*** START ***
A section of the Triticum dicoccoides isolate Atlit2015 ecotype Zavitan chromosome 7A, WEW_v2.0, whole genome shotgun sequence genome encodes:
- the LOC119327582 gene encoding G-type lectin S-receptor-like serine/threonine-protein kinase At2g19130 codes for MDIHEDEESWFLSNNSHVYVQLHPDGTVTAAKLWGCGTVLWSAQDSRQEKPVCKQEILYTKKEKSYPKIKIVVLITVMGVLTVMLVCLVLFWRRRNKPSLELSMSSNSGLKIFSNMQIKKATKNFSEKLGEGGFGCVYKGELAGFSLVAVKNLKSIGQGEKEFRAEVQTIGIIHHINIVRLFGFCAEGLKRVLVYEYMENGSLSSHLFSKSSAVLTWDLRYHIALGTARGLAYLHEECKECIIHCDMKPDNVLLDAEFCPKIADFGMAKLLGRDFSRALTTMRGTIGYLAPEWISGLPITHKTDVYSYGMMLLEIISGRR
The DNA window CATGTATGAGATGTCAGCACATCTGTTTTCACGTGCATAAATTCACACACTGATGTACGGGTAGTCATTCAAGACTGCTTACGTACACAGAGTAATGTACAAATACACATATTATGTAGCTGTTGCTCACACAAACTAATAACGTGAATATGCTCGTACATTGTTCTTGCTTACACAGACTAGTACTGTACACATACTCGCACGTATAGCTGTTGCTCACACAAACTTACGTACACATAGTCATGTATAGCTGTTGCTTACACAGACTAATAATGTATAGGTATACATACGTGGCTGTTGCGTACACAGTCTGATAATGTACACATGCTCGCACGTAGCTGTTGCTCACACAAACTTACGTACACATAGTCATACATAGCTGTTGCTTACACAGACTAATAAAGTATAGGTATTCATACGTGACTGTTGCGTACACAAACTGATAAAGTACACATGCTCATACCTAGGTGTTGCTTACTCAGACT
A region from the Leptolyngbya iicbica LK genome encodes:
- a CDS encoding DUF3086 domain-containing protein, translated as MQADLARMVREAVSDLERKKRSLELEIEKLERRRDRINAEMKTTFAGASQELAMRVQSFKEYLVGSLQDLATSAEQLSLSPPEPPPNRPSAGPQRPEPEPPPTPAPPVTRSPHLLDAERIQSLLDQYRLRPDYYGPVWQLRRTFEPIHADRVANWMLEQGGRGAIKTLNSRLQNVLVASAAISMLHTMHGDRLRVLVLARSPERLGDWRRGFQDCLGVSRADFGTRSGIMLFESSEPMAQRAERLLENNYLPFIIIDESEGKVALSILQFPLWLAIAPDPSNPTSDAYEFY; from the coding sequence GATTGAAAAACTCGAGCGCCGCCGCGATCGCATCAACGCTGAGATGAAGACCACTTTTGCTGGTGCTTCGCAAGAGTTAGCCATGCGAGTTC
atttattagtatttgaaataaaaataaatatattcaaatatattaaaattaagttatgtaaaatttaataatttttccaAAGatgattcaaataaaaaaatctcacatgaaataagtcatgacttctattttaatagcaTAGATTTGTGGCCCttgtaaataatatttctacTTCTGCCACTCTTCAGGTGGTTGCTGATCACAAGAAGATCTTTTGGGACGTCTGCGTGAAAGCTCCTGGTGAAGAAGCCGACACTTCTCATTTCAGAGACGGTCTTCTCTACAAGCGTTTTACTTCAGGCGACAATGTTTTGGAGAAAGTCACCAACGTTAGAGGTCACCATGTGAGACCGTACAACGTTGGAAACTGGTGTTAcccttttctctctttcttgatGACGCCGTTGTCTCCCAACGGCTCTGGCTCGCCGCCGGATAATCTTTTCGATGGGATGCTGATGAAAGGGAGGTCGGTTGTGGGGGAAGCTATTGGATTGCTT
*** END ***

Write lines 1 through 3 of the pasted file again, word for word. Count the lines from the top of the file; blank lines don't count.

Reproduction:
A section of the Triticum dicoccoides isolate Atlit2015 ecotype Zavitan chromosome 7A, WEW_v2.0, whole genome shotgun sequence genome encodes:
- the LOC119327582 gene encoding G-type lectin S-receptor-like serine/threonine-protein kinase At2g19130 codes for MDIHEDEESWFLSNNSHVYVQLHPDGTVTAAKLWGCGTVLWSAQDSRQEKPVCKQEILYTKKEKSYPKIKIVVLITVMGVLTVMLVCLVLFWRRRNKPSLELSMSSNSGLKIFSNMQIKKATKNFSEKLGEGGFGCVYKGELAGFSLVAVKNLKSIGQGEKEFRAEVQTIGIIHHINIVRLFGFCAEGLKRVLVYEYMENGSLSSHLFSKSSAVLTWDLRYHIALGTARGLAYLHEECKECIIHCDMKPDNVLLDAEFCPKIADFGMAKLLGRDFSRALTTMRGTIGYLAPEWISGLPITHKTDVYSYGMMLLEIISGRR
The DNA window CATGTATGAGATGTCAGCACATCTGTTTTCACGTGCATAAATTCACACACTGATGTACGGGTAGTCATTCAAGACTGCTTACGTACACAGAGTAATGTACAAATACACATATTATGTAGCTGTTGCTCACACAAACTAATAACGTGAATATGCTCGTACATTGTTCTTGCTTACACAGACTAGTACTGTACACATACTCGCACGTATAGCTGTTGCTCACACAAACTTACGTACACATAGTCATGTATAGCTGTTGCTTACACAGACTAATAATGTATAGGTATACATACGTGGCTGTTGCGTACACAGTCTGATAATGTACACATGCTCGCACGTAGCTGTTGCTCACACAAACTTACGTACACATAGTCATACATAGCTGTTGCTTACACAGACTAATAAAGTATAGGTATTCATACGTGACTGTTGCGTACACAAACTGATAAAGTACACATGCTCATACCTAGGTGTTGCTTACTCAGACT